Effects of oral language (Raymond).docx - Effects of Oral...

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Effects of Oral LanguageEffects of Oral LanguageLorrie R HarmonGrand Canyon University: ECS 570April 29, 2020 1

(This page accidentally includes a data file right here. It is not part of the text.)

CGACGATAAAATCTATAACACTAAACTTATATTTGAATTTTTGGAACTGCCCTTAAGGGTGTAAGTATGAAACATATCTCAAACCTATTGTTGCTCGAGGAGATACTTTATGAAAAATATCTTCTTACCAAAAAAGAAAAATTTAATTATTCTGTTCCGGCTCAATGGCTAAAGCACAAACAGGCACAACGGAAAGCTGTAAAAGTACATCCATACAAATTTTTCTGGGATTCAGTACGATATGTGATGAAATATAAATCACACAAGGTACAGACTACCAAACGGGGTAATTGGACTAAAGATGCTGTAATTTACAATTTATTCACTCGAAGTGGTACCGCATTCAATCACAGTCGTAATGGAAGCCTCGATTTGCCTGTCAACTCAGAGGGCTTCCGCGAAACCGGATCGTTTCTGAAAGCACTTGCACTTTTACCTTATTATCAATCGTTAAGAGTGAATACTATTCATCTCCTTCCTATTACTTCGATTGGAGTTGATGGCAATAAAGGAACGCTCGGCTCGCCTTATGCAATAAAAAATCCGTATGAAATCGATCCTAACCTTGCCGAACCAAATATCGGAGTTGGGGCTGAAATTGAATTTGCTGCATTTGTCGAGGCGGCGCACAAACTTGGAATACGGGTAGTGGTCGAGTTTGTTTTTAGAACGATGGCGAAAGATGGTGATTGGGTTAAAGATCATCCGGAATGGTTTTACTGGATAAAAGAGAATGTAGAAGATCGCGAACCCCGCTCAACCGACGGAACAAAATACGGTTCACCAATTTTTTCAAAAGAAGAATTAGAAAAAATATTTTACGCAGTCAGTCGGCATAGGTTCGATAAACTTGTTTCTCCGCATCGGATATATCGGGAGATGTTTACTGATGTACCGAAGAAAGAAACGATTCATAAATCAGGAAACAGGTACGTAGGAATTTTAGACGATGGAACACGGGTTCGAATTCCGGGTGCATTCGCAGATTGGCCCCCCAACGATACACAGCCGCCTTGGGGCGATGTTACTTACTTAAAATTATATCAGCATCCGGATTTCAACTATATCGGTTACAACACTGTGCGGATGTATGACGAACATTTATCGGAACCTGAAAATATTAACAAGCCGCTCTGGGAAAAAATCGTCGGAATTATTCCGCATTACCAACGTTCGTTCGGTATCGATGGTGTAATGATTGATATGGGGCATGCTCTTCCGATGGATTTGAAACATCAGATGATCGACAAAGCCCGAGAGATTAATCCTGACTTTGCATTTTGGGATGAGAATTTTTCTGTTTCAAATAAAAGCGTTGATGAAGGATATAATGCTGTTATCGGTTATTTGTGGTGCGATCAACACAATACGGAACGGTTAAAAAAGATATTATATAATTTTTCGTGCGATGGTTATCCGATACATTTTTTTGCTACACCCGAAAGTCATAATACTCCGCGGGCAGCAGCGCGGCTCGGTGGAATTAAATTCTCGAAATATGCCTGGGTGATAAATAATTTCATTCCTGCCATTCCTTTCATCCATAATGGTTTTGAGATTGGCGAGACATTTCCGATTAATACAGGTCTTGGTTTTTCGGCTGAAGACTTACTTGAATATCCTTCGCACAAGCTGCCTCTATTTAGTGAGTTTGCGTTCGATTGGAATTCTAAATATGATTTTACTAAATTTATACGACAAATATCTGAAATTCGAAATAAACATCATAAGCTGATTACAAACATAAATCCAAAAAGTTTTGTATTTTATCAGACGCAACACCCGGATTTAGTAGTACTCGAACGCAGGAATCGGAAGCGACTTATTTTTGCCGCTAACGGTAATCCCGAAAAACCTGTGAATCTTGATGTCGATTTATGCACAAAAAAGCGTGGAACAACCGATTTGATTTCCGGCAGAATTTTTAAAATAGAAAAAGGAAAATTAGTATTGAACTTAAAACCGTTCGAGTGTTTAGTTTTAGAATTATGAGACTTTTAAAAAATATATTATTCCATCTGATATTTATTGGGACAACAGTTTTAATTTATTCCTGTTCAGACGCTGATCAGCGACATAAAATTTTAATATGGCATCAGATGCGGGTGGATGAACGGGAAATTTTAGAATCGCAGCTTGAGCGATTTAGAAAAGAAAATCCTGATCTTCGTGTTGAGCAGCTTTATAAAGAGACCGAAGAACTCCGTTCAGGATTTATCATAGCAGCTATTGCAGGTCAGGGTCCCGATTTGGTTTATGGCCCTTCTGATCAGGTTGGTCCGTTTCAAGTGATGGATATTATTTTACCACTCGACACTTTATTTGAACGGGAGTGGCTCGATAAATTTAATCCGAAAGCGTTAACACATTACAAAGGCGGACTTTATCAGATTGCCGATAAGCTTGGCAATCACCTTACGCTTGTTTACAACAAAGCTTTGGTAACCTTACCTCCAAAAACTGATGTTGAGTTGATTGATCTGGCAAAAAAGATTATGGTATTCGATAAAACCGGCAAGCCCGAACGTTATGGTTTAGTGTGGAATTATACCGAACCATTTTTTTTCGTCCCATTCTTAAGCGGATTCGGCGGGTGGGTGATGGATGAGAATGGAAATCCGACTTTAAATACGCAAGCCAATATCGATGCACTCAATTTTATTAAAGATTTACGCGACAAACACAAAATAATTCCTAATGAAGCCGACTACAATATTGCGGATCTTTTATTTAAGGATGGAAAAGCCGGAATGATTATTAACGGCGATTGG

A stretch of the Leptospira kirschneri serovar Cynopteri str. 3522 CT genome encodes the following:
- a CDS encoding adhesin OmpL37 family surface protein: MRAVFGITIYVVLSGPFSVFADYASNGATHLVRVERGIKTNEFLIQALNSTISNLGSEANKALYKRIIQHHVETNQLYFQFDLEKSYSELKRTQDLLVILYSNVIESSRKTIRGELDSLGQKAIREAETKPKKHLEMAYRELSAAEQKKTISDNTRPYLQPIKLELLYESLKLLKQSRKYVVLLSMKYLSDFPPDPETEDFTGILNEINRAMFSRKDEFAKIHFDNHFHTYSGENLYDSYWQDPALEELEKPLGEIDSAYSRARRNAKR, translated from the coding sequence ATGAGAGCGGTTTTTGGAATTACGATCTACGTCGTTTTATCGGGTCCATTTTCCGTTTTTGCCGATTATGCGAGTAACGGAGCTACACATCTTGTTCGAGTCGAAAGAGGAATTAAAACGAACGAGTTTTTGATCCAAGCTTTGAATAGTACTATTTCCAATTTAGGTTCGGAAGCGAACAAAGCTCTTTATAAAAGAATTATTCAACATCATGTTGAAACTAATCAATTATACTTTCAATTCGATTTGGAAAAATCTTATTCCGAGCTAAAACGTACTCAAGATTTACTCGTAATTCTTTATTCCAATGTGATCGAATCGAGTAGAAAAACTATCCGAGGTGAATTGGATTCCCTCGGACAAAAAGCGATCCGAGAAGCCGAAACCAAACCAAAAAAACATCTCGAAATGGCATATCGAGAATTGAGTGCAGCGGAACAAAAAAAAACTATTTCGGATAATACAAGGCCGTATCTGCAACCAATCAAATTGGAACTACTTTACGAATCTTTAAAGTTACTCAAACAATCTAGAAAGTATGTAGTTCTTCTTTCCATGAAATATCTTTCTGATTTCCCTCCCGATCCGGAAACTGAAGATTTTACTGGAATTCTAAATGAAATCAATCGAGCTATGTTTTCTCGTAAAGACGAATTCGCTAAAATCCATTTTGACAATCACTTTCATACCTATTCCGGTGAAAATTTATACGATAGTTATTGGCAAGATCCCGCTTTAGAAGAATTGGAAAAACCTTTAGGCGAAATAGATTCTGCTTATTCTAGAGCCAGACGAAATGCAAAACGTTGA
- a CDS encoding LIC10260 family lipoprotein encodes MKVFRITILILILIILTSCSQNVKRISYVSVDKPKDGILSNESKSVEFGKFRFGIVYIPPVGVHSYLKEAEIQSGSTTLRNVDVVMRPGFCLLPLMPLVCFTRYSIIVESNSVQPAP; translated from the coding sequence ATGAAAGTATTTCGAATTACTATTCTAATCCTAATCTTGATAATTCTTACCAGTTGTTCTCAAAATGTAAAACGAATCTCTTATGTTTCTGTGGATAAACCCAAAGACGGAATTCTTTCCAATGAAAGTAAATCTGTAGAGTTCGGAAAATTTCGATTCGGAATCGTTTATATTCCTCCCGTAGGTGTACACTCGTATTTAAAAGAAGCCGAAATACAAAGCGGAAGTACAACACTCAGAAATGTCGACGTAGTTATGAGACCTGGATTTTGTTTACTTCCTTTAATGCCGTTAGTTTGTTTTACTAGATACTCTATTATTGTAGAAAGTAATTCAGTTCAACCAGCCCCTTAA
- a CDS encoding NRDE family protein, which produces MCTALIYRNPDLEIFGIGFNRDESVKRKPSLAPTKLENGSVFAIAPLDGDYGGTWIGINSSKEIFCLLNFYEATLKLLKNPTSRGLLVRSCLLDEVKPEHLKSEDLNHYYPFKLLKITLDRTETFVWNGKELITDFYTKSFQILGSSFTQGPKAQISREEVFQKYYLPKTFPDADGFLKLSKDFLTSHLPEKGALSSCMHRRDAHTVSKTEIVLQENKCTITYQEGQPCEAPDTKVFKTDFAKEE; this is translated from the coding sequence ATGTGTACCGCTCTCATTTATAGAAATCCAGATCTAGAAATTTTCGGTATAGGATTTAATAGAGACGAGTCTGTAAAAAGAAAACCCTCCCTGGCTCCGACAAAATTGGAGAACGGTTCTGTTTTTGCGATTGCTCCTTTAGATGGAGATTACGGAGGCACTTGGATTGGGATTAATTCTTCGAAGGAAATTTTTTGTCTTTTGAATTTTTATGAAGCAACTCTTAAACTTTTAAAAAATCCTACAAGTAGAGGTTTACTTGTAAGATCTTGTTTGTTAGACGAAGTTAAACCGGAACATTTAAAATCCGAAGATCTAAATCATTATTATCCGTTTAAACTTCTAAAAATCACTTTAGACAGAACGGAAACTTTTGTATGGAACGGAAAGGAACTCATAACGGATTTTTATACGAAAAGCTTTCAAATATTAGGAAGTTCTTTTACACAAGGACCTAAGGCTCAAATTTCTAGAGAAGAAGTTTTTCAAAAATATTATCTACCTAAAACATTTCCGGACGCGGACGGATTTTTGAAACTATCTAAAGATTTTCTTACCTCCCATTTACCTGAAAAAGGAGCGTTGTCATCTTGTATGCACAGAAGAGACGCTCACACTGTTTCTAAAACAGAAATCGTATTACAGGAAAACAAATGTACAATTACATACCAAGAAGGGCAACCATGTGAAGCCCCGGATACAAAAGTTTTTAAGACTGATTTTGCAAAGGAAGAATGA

Effects of Oral LanguageThe foundation of reading comprehension and writing is formed by our oral language. The development of oral language begins the minute a child is born. Their environment a child lives in can and does have a direct impact of their success in learning to read and write. “Oral language is often associated with vocabulary as the main component. However, in the broadest definition, oral language consists of phonology, grammar, morphology, vocabulary, discourse, and pragmatics. The acquisition of these skills often begins at a young age, before students beginfocusing on print-based concepts such as sound-symbol correspondence and decoding. Because these skills are often developed early in life, children with limited oral language ability at the time they enter kindergarten are typically at a distinct disadvantage (Fielding et al., 2007).” In the following case study, Raymond is a kindergarten student who is struggling as a beginning reader. He is having trouble with basic reading and writing skills. (identifying rhyming words, some lower-case letters, and comprehension of stories read aloud) The teacher is concerned with his progress and his parents are willing to help with additional activities at home. The goals for

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